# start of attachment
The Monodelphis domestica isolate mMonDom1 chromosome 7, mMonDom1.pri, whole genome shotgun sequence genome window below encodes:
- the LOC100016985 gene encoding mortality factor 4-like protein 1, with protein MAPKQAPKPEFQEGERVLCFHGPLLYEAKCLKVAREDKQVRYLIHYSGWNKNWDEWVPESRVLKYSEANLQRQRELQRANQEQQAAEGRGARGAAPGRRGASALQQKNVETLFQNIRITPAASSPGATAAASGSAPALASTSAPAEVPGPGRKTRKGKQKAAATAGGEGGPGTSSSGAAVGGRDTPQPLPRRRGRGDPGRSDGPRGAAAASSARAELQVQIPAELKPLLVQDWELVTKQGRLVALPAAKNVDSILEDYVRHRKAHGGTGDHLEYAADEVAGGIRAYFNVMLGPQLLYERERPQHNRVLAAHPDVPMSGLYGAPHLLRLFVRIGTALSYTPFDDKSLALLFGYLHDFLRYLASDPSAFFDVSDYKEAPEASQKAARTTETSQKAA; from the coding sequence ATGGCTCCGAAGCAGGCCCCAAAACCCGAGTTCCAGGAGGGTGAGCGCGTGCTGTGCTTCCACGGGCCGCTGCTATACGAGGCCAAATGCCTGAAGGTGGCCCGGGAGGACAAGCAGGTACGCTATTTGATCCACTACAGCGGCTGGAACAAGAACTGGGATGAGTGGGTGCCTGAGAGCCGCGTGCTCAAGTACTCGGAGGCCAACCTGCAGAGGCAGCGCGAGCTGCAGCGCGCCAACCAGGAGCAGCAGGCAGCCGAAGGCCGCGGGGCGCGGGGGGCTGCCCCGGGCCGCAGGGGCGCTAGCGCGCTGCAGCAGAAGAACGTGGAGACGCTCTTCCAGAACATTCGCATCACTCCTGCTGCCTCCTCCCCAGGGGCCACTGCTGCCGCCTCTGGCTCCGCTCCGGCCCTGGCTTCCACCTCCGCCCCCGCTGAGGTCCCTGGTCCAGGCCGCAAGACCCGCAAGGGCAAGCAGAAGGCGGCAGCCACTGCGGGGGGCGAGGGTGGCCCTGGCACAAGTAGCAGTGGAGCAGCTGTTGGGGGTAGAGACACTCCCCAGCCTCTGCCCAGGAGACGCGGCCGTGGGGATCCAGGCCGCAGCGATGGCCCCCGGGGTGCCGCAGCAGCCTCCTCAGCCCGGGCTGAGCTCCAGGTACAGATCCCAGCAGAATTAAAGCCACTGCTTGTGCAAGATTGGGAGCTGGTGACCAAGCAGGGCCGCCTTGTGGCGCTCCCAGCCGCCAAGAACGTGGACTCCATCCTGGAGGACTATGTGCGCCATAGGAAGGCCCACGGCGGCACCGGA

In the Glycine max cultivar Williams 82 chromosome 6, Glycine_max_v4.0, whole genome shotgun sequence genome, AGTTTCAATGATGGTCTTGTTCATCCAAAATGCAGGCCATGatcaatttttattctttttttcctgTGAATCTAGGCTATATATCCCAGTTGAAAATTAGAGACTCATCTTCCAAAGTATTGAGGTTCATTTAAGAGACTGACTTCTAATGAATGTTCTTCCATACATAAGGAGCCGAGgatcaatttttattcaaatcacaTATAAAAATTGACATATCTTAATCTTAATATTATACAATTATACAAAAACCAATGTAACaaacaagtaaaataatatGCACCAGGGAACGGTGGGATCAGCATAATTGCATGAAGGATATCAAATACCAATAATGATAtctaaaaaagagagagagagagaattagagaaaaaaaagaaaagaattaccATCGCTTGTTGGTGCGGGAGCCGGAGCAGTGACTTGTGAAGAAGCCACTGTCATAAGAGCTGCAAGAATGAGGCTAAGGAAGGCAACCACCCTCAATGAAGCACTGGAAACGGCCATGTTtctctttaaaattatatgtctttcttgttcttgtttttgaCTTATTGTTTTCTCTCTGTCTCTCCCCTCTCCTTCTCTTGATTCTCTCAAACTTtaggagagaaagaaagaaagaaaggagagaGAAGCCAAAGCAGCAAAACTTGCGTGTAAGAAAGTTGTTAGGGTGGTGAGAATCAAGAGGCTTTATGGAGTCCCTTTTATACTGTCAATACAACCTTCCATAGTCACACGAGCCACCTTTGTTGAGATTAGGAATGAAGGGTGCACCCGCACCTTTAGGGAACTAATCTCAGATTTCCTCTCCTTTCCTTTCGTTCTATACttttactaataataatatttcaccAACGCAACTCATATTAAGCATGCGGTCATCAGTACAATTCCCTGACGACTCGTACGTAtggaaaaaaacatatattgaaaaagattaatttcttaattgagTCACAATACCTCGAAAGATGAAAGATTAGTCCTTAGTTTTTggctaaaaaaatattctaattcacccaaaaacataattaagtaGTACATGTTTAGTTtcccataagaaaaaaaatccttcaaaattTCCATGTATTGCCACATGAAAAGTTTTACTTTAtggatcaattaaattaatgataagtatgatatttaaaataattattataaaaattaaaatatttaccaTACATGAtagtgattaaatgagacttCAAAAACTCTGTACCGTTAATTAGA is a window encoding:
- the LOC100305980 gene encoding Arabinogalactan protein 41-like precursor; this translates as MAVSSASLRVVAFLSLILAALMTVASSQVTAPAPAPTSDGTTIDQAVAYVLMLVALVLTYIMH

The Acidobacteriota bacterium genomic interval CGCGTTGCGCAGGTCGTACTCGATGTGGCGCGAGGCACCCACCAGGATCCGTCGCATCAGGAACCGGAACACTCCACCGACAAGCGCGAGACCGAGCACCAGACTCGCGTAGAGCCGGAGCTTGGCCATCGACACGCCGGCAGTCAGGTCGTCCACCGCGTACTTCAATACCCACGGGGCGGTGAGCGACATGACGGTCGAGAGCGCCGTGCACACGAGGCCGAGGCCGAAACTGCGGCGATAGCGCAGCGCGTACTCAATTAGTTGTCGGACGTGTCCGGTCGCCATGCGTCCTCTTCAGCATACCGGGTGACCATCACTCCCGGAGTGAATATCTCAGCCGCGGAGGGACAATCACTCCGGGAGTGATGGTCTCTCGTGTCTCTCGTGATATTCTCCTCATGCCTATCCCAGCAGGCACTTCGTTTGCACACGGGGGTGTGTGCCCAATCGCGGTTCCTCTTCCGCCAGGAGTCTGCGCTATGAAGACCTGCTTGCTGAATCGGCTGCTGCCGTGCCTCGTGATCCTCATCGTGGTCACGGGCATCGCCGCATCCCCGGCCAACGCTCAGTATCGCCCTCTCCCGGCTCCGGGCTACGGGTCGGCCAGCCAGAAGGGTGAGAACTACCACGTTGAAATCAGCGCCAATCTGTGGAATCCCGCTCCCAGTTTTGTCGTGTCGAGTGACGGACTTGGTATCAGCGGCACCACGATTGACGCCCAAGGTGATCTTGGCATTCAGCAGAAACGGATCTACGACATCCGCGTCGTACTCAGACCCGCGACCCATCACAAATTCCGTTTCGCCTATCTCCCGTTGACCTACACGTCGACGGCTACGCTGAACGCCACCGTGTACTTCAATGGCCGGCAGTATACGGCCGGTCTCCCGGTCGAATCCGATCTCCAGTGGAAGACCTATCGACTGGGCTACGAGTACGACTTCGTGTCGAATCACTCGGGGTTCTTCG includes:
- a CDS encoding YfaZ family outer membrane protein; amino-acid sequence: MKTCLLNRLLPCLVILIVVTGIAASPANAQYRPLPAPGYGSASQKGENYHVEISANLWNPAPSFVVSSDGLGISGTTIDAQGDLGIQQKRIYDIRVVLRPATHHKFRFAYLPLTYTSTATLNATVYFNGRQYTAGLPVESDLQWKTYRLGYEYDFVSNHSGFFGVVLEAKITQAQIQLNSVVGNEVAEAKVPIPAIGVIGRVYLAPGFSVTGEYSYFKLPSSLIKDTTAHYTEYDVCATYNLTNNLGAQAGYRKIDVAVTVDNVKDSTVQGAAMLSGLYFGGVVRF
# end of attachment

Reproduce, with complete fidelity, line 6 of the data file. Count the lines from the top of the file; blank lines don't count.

- a CDS encoding YfaZ family outer membrane protein; amino-acid sequence: MKTCLLNRLLPCLVILIVVTGIAASPANAQYRPLPAPGYGSASQKGENYHVEISANLWNPAPSFVVSSDGLGISGTTIDAQGDLGIQQKRIYDIRVVLRPATHHKFRFAYLPLTYTSTATLNATVYFNGRQYTAGLPVESDLQWKTYRLGYEYDFVSNHSGFFGVVLEAKITQAQIQLNSVVGNEVAEAKVPIPAIGVIGRVYLAPGFSVTGEYSYFKLPSSLIKDTTAHYTEYDVCATYNLTNNLGAQAGYRKIDVAVTVDNVKDSTVQGAAMLSGLYFGGVVRF